Effects of tribology on CO2-emissions in the use phase of products

Contributions of tribology to defossilization

The growth in the human population and its prosperity have significant impacts for our resource consumption extracted from nature.

This is where the offerings of tribology come into play through durability (resource efficiency and conservation) and friction reduction (energy efficiency).

About this study

The third GfT study illuminates calculated CO2 and monetary savings from avoided emissions, or so-called Scope 4, to which low-carbon tribology can significantly contribute. Efficiency is the key contribution of lubrication sciences and tribology for mitigation of climate change. Friction reduction and longevity can help avoid greenhouse gas emissions in the use phase or Scope 3 downstream.

Friction produced from any interacting surfaces in motion wastes energy. It is apparent that energy not consumed downstream does not need to be produced upstream. The nuisance of wear generates waste and fuels material hunger, further straining limited resources. Any resource consumed has an embedded carbon footprint. The proper application of tribology, or the careful selection of lubricated surfaces to reduce the amount of friction, can be utilized to save CO2 without losing functional values in use. Subsequently, this reduction would proportionally reduce wear on the surfaces involved – allowing for increased longevity of the products and goods involved. Taking both together, friction reduction and longevity help to limit or reduce CO2 emissions by getting out more from the same amount of resources and energy.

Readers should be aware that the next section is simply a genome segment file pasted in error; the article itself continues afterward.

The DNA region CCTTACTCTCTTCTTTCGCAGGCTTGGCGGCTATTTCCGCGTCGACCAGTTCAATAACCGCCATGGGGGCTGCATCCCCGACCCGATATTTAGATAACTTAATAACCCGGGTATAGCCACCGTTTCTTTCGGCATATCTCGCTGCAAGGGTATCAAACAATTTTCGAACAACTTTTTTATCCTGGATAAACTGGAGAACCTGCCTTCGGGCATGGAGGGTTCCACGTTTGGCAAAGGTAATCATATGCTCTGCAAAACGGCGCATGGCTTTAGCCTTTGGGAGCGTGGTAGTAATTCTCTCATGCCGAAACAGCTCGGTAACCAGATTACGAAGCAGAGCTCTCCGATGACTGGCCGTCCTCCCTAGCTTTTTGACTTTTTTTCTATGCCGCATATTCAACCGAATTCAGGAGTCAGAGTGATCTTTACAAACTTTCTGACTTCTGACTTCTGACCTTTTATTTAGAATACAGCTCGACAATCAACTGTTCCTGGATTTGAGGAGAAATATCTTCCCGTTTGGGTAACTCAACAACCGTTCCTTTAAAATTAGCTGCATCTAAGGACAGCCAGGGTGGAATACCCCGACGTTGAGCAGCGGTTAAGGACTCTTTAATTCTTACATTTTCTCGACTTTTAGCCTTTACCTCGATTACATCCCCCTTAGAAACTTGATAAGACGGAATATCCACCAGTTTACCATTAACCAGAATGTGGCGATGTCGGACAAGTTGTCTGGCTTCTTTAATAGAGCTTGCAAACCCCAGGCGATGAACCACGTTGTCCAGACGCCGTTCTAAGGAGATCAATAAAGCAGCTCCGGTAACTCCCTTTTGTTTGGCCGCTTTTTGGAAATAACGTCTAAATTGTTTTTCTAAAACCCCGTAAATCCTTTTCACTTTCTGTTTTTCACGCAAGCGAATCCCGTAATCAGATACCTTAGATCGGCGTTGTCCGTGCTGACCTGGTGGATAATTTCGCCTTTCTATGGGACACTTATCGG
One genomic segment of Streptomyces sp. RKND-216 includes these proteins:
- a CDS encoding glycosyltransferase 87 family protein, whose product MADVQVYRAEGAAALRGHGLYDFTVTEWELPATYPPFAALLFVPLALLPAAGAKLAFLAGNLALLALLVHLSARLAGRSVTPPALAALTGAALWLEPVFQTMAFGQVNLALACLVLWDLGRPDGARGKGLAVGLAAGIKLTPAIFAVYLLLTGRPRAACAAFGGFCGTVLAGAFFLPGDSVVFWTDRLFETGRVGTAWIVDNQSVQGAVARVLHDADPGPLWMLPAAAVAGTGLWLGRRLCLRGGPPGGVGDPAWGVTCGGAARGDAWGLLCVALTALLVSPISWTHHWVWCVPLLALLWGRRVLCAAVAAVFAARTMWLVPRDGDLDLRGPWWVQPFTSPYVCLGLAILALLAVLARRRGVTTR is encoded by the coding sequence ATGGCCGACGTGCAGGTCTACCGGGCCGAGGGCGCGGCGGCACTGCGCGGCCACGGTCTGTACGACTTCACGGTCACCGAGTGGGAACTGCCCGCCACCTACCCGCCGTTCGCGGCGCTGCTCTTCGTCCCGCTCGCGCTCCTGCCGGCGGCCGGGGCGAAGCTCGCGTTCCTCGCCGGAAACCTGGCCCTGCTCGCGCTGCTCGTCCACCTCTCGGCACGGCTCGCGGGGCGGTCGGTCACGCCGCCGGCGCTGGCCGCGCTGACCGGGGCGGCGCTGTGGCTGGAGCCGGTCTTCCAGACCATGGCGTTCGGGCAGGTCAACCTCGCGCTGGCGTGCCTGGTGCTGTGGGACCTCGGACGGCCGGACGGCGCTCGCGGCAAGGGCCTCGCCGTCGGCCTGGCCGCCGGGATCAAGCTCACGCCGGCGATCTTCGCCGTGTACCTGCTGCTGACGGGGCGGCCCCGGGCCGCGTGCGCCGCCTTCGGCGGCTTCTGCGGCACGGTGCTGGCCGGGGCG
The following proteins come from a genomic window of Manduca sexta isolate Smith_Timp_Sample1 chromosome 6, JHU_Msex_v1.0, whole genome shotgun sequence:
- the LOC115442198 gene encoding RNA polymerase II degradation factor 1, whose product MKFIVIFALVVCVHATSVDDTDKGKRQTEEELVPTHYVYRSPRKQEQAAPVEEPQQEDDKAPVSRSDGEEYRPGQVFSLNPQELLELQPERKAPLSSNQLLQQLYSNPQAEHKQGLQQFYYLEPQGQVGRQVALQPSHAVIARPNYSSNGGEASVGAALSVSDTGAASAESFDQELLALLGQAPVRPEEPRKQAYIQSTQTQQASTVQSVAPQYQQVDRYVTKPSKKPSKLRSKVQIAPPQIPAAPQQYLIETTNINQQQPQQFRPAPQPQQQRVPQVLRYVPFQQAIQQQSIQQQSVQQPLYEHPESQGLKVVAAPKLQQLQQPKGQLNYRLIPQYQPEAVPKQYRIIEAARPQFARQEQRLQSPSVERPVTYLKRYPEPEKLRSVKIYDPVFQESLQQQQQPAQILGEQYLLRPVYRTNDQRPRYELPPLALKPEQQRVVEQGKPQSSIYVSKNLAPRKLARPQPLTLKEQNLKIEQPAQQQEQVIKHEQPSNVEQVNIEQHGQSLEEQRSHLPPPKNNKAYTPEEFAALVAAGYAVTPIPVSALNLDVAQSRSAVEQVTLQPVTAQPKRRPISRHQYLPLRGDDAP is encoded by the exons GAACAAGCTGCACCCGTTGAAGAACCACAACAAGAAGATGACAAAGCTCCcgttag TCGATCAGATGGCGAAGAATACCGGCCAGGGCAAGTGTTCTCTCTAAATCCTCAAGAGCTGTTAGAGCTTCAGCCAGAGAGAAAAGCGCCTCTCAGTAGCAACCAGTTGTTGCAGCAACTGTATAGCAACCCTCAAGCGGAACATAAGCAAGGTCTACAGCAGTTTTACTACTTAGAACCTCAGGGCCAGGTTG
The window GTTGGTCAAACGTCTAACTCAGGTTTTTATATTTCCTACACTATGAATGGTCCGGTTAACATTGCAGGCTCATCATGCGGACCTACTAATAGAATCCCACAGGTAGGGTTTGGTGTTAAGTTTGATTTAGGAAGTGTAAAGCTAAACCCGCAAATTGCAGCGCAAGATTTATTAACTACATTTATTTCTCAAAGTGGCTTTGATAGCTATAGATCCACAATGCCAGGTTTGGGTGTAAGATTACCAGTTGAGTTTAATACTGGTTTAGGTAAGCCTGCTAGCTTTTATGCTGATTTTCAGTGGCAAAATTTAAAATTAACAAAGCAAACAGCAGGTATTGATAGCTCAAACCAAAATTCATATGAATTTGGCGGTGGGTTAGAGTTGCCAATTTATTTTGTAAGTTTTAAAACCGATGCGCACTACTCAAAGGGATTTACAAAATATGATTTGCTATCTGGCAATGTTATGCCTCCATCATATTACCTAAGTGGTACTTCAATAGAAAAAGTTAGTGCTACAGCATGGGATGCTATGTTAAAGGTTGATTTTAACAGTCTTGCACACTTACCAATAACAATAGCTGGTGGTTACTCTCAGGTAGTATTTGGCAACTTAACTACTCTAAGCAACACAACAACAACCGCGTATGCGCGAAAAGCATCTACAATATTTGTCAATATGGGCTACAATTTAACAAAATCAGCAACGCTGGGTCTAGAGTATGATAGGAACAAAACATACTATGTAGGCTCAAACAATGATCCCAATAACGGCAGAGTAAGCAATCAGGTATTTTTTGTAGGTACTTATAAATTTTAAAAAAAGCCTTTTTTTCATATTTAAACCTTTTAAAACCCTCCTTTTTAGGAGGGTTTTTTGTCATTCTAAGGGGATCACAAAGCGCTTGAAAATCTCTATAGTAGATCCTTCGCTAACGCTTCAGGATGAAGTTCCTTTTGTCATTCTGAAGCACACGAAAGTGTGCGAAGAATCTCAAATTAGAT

The third GfT study names selected solution approaches, estimates the CO2 values of selected, tribological solutions and details concrete working axes based on available technologies. Most of the figures refer to the year 2019 because it is considered the last “normal” business year before the Covid19 pandemic.

Keywords: sustainable lubricants, avoided emissions, scope 4, friction reduction, longevity, CO2, greenhouse gases, sustainability, tribology, resource, monetary value carbon allowances.

Full version of study: English version

Please find here the German version.